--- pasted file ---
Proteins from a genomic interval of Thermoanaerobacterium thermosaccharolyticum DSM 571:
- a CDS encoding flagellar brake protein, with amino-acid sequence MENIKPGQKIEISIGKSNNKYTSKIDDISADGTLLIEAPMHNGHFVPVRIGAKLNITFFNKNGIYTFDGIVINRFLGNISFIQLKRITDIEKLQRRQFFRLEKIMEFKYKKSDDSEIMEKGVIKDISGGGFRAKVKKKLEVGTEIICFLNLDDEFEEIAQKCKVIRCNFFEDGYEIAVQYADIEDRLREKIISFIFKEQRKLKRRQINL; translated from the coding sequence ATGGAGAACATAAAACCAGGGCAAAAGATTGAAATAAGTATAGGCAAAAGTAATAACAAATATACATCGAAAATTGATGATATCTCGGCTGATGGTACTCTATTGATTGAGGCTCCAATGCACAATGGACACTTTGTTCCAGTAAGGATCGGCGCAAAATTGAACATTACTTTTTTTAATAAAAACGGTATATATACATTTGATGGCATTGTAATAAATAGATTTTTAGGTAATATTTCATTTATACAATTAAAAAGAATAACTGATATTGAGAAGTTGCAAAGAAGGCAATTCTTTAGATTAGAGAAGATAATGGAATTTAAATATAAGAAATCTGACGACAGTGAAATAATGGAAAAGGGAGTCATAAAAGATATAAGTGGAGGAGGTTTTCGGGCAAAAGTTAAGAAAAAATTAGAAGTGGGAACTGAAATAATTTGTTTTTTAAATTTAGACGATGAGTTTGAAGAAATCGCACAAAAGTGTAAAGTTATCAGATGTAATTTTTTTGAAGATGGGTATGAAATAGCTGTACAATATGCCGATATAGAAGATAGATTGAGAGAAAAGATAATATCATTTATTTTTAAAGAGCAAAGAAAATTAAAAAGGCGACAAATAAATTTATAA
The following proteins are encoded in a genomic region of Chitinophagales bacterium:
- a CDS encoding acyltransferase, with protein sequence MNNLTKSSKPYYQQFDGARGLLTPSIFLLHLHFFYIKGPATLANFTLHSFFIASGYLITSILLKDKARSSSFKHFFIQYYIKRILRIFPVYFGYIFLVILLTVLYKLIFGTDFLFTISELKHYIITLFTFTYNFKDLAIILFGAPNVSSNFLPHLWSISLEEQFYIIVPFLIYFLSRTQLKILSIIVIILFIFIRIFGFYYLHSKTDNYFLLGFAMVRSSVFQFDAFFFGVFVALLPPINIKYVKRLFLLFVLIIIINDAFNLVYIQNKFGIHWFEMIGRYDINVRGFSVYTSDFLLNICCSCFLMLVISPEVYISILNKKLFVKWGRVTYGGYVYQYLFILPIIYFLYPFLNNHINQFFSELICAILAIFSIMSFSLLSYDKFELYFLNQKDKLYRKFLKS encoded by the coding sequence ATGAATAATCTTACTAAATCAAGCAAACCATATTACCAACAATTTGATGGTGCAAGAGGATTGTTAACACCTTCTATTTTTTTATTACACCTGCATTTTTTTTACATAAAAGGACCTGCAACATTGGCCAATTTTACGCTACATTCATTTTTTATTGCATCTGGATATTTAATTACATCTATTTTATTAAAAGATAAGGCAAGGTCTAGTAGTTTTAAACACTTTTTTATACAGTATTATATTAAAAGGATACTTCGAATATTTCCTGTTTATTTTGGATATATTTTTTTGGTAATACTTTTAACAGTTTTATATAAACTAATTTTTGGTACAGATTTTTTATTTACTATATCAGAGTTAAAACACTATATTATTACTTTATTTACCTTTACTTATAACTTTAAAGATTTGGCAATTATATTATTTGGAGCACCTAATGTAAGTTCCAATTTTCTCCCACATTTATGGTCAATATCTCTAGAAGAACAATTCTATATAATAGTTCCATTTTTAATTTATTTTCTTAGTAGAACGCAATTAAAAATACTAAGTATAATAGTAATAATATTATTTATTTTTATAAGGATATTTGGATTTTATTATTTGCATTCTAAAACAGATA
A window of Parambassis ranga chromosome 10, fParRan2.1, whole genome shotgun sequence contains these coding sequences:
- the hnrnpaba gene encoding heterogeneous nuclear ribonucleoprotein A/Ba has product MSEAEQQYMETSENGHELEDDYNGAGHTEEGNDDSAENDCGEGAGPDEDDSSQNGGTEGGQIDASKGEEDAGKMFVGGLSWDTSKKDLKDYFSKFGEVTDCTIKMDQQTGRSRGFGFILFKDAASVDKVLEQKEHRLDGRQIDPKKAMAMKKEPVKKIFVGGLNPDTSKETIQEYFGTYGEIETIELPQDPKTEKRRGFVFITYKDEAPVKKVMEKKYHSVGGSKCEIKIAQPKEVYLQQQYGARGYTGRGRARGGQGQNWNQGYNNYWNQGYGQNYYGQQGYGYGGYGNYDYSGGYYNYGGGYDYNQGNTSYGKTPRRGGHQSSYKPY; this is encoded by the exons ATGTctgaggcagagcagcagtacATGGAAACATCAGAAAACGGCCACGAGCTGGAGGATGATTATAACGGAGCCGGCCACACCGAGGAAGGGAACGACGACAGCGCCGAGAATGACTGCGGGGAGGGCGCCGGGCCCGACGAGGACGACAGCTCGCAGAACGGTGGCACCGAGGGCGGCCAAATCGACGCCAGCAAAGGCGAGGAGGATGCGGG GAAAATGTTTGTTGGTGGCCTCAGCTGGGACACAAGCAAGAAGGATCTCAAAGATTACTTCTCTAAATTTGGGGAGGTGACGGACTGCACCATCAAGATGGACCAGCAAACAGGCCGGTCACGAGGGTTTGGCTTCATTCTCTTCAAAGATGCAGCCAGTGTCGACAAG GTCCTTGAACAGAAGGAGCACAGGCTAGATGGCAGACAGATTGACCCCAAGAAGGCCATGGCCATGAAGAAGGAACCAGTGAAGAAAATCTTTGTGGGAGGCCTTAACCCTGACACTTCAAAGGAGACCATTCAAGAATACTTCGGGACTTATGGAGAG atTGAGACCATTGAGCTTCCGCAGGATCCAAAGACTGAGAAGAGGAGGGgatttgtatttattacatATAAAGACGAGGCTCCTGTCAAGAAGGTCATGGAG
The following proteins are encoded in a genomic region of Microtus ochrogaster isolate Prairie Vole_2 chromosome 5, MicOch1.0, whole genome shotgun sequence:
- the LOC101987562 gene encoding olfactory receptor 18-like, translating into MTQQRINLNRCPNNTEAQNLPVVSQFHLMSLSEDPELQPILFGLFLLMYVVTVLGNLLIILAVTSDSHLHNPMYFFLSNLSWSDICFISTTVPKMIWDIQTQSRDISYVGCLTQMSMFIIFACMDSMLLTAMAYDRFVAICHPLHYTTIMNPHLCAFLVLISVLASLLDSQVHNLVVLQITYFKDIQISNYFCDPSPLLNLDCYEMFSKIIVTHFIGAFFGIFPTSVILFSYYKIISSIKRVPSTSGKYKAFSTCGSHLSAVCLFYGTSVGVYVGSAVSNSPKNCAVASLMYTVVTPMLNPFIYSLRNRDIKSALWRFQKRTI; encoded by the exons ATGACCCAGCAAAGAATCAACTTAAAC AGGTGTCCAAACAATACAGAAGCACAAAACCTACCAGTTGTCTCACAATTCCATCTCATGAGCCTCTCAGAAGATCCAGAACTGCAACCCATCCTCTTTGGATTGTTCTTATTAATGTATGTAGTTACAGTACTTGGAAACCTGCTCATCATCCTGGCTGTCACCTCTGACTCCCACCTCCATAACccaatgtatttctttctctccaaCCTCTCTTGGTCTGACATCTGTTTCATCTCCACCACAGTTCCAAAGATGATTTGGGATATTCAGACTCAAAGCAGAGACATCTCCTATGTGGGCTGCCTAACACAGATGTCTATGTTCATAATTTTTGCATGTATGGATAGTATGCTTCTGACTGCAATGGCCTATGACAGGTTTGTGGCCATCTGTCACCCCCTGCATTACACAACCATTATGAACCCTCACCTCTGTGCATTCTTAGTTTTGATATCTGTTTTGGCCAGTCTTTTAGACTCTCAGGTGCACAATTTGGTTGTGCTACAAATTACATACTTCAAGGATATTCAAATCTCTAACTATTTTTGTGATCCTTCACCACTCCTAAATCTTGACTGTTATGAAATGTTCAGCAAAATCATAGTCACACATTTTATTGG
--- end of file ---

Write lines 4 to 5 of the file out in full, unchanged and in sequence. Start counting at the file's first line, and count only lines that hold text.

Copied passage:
- a CDS encoding acyltransferase, with protein sequence MNNLTKSSKPYYQQFDGARGLLTPSIFLLHLHFFYIKGPATLANFTLHSFFIASGYLITSILLKDKARSSSFKHFFIQYYIKRILRIFPVYFGYIFLVILLTVLYKLIFGTDFLFTISELKHYIITLFTFTYNFKDLAIILFGAPNVSSNFLPHLWSISLEEQFYIIVPFLIYFLSRTQLKILSIIVIILFIFIRIFGFYYLHSKTDNYFLLGFAMVRSSVFQFDAFFFGVFVALLPPINIKYVKRLFLLFVLIIIINDAFNLVYIQNKFGIHWFEMIGRYDINVRGFSVYTSDFLLNICCSCFLMLVISPEVYISILNKKLFVKWGRVTYGGYVYQYLFILPIIYFLYPFLNNHINQFFSELICAILAIFSIMSFSLLSYDKFELYFLNQKDKLYRKFLKS encoded by the coding sequence ATGAATAATCTTACTAAATCAAGCAAACCATATTACCAACAATTTGATGGTGCAAGAGGATTGTTAACACCTTCTATTTTTTTATTACACCTGCATTTTTTTTACATAAAAGGACCTGCAACATTGGCCAATTTTACGCTACATTCATTTTTTATTGCATCTGGATATTTAATTACATCTATTTTATTAAAAGATAAGGCAAGGTCTAGTAGTTTTAAACACTTTTTTATACAGTATTATATTAAAAGGATACTTCGAATATTTCCTGTTTATTTTGGATATATTTTTTTGGTAATACTTTTAACAGTTTTATATAAACTAATTTTTGGTACAGATTTTTTATTTACTATATCAGAGTTAAAACACTATATTATTACTTTATTTACCTTTACTTATAACTTTAAAGATTTGGCAATTATATTATTTGGAGCACCTAATGTAAGTTCCAATTTTCTCCCACATTTATGGTCAATATCTCTAGAAGAACAATTCTATATAATAGTTCCATTTTTAATTTATTTTCTTAGTAGAACGCAATTAAAAATACTAAGTATAATAGTAATAATATTATTTATTTTTATAAGGATATTTGGATTTTATTATTTGCATTCTAAAACAGATA
A window of Parambassis ranga chromosome 10, fParRan2.1, whole genome shotgun sequence contains these coding sequences: